A Tale of Two Bills: The Research Works Act and Federal Research Public Access Act

“The RWA didn’t explicitly say that it would amend copyright law, but it could could have done so implicitly, or by superseding any parts of current law inconsistent with the new law.  Under the NIH policy, authors give permission for OA when they are still the copyright holders.  Even when they later transfer some rights to publishers, they retain the right to authorize OA.  Hence, OA through NIH is authorized by the relevant rightsholder, in this case by the author.  But RWA Section 2.1 would have required publisher consent for that OA.  It would have required publisher consent even when the holder of the relevant rights under current law had already consented.  A consent which suffices under current copyright law would not suffice under RWA.  Either that would violate US copyright law or amend it pro tanto (that is, amend it to the extent necessary to avoid irreconcilable conflict between the old and new statutes).

This may seem like a technical point of law.  But it’s the most radical aspect of RWA.  Under current law, in the US and around the world, authors are the copyright holders in their work until or unless they decide to transfer rights to someone else, such as a publisher.  Copyright consists of a bundle of rights, and authors may lawfully transfer all, some, or none of those rights, as they see fit.  If they retain the right to authorize OA, then no other permission is needed.  Under RWA, however, publishers would have held a new right, beyond copyright, to overrule the rights exercised by authors under copyright law.

It was an unprecedented power grab by publishers.  Unlike past, lopsided legal reforms to benefit publishers, this one was not limited to enhancing the rights of copyright holders against users and consumers.  This one would have harmed all copyright holders except publishers, and benefited publishers even when they were not copyright holders….”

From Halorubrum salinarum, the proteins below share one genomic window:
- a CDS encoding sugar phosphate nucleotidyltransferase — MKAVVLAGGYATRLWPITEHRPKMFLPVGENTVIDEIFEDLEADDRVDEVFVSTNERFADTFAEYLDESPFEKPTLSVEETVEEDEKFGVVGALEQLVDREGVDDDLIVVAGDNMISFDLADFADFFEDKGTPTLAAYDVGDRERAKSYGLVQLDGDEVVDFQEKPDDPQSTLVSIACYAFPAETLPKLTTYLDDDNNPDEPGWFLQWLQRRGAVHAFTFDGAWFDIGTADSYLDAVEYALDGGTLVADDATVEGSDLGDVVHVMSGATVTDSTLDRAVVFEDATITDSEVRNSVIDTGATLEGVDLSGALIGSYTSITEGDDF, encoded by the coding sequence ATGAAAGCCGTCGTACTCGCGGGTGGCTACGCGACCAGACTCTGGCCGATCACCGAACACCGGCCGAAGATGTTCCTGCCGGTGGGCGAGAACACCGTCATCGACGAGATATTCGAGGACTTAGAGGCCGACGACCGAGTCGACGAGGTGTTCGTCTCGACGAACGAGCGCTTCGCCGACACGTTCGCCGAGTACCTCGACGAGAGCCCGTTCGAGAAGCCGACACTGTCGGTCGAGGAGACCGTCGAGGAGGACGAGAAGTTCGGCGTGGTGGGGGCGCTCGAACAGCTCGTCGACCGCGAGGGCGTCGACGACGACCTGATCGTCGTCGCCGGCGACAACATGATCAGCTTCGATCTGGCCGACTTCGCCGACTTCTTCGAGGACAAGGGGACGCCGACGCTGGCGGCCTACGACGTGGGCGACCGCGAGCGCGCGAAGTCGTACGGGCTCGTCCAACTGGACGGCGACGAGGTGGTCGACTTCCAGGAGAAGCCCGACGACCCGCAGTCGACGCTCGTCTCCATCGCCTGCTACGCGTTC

Re-introduction of the bill to kill the NIH policy

“The Conyers bill is back (or baaaack).  This is the bill to repeal the OA policy at the NIH and block similar policies at all other federal agencies.  Its sponsors named it the Fair Copyright in Research Works Act, but the bill is to fair copyright what the Patriot Act was to patriotism….”

A bill to overturn the NIH policy

“In their rhetoric, publishers speak as if they are the copyright holders for these articles, and as if the NIH is blocking their full exercise of these rights or even expropriating them.  But that is uninformed or deceptive.  Because the NIH requires grantees to retain a key right, NIH-funded authors now transfer less than the full bundle of rights to publishers.  Publishers don’t like that, and it may be a problem for them, but it’s not a legal problem.  Despite their pose, publishers are not the copyright holders in these articles, without qualification, even after authors sign copyright transfer agreements.  The NIH method of avoiding infringement means that there are plural rightsholders and divided rights in these articles:  the authors have retained at least one and publishers have the rest.  Publishers don’t acquire the key right which would allow them to deny permission for OA or claim infringement or expropriation.  As for the rights publishers do acquire, the NIH policy does nothing to diminish publisher freedom to hold and exercise them.  

Have publishers forgotten this central feature of the NIH policy?  Have its legal consequences still not sunk in?  I find that theory hard to believe.  It would entail that they haven’t read, haven’t remembered, or haven’t understood the policy on which they have focused so much animus and lawyer time.  And it doesn’t square with their justified reluctance to claim actual infringement.  But if they do understand this aspect of the policy, then we’re only left with another cynical theory:  that publishers deliberately stretch the truth by speaking without qualification as if they were the copyright holders for these articles.  But strong or weak, the theory would explain a lot.  If publishers did receive full copyright from authors, or if they believed they did, or if they had some reason to say they did, then their public rhetoric would make start to make sense.  In that world, it would make sense to say that OA through PMC, against their wishes, would violate, diminish, or nullify one of their rights.  

The snag, of course, is that the rhetoric is false, no matter what explains it.  NIH-funded authors retain the key right and don’t transfer full copyright to publishers.  This is what I meant when I said (in SOAN for February 2008) that “publishers cannot complain that [the NIH policy] infringes a right they possess, only that it would infringe a right they wished they possessed.” …”